Many a creme-colored page has explored the subject of truth within fiction, of fantasy within reality.

The question, when it comes to writing, is always the same: Should you write what you know? Or should you not?

Strangely, however, as far as my reading has taken me at least, no one has ever questioned what that phrase actually means.

Write what you know means that you should write about real things in the real world because it makes the story more real.

It is assumed to mean the story in its entirety.

But what if that’s not its definition at all?

Have you ever been afraid? Felt your heart pounding in your chest? Felt your hands go numb with fear as adrenaline thunders in your ears?

Have you ever been happy? Felt your smiles stretch over the corners of your lips? Felt your heart expand with warmth and your eyes dance with joy?

Have you ever been in love? Felt a rush of pride to your loved one praised? Felt a flood of relief after they experience a moment of danger?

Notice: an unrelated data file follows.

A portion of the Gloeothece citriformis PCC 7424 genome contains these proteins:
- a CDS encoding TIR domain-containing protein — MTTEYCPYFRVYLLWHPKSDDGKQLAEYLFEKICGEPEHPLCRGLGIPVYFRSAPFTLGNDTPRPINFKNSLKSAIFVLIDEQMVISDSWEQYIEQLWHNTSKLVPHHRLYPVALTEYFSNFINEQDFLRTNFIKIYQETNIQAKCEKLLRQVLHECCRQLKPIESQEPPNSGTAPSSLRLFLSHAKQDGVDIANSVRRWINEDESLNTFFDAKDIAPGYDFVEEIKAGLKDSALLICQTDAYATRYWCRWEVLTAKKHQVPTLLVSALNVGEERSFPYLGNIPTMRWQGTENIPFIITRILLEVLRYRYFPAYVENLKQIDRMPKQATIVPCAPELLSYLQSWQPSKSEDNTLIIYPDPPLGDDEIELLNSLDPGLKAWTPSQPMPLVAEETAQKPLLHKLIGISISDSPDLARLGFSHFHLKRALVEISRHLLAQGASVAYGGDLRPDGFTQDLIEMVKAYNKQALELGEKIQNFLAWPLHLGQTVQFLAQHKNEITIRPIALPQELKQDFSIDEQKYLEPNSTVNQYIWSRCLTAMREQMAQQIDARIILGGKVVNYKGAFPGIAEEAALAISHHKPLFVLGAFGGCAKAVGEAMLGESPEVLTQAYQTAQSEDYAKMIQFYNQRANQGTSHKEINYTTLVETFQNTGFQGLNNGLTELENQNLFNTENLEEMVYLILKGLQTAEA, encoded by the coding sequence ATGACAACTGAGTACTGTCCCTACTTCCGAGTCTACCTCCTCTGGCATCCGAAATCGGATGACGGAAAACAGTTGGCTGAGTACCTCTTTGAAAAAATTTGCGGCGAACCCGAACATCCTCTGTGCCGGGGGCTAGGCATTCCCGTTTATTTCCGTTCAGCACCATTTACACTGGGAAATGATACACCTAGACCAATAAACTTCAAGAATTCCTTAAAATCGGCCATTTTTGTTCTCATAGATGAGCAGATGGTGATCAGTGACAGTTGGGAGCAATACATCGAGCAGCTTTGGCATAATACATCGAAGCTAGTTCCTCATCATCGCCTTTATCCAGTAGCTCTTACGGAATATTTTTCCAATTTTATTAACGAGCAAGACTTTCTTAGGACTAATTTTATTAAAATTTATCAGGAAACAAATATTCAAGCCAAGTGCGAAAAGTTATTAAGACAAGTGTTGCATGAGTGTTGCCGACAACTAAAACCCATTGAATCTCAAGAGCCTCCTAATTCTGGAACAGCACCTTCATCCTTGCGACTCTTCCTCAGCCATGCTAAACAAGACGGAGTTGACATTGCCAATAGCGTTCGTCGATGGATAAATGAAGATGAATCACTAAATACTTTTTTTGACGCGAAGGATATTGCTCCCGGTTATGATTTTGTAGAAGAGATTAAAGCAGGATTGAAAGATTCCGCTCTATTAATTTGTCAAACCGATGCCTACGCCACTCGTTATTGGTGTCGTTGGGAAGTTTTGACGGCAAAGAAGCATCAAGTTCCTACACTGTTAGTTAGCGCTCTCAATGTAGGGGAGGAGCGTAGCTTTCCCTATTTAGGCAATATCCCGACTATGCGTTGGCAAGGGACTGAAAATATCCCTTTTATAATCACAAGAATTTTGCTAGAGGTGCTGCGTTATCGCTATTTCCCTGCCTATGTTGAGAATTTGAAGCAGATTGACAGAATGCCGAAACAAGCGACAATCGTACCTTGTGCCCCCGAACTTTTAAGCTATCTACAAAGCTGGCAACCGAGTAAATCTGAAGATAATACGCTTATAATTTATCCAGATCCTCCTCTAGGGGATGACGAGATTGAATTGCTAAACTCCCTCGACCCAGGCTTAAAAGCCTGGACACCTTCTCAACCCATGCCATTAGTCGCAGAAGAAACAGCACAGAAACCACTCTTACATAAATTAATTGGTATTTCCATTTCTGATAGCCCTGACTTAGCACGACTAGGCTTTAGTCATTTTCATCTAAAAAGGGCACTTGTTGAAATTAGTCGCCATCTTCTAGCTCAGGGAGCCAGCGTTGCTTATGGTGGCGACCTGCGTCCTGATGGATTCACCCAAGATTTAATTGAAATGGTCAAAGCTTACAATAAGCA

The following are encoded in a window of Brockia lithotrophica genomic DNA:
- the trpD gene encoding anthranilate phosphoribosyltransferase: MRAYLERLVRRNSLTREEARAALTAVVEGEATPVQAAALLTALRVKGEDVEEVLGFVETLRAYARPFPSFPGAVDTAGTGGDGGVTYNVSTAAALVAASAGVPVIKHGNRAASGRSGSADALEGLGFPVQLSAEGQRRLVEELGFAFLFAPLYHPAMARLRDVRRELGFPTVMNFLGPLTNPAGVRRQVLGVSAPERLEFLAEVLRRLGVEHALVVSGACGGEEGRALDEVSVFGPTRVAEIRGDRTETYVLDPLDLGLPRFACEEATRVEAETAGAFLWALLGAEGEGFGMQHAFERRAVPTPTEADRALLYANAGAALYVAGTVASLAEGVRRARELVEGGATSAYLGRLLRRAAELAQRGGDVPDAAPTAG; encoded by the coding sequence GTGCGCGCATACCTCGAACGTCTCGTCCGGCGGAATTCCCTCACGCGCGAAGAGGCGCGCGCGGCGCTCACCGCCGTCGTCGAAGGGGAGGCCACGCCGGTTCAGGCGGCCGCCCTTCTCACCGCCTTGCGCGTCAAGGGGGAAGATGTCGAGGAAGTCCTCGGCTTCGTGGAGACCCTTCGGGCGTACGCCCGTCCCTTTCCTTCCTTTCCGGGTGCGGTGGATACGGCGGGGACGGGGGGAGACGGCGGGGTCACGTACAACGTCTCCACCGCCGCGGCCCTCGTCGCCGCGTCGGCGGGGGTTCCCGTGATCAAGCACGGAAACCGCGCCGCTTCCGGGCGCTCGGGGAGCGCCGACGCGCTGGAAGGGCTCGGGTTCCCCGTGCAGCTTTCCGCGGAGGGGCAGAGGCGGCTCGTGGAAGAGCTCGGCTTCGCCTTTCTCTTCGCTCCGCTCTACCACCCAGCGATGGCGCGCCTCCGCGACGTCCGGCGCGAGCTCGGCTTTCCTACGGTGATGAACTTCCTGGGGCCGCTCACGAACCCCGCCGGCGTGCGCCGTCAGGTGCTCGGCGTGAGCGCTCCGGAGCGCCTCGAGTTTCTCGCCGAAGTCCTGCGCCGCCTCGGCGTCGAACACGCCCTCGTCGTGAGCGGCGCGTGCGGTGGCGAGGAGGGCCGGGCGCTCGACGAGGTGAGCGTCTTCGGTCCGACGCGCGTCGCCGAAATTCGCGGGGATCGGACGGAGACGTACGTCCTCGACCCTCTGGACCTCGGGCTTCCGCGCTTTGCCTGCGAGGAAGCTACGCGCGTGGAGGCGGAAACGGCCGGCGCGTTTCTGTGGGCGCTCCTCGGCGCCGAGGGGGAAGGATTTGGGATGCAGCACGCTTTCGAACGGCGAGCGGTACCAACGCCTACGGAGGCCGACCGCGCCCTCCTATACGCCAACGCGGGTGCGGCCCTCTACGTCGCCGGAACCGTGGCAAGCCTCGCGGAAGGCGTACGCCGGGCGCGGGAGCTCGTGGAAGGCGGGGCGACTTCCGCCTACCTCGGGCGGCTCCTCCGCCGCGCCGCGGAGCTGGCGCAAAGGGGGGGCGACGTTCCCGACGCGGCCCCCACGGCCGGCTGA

Those emotions are real. More real than anything ever could be in this world.

You know what it’s like to gaze up at a night sky. You know what it’s like to wonder. You know what it’s like to pull socks onto your feet. You know what it’s like to try and catch the sound of a whisper. You know what it’s like to strike a match and light a candle. You know what baking cookies smell like. You know what it’s like to awake from the land of dreams.

Those details are real. They are all just little things, perhaps, but details are what this world is made of.

Tiny, real details, like grains of sand, make up the shore of your story. Those overwhelming waves of emotion make up its endless sea. Your imagination does the rest, encasing your story in a vast blue dome of the sky.

No. You’ve never fought a dragon. But you know what fear is, don’t you? And what a burn feels like.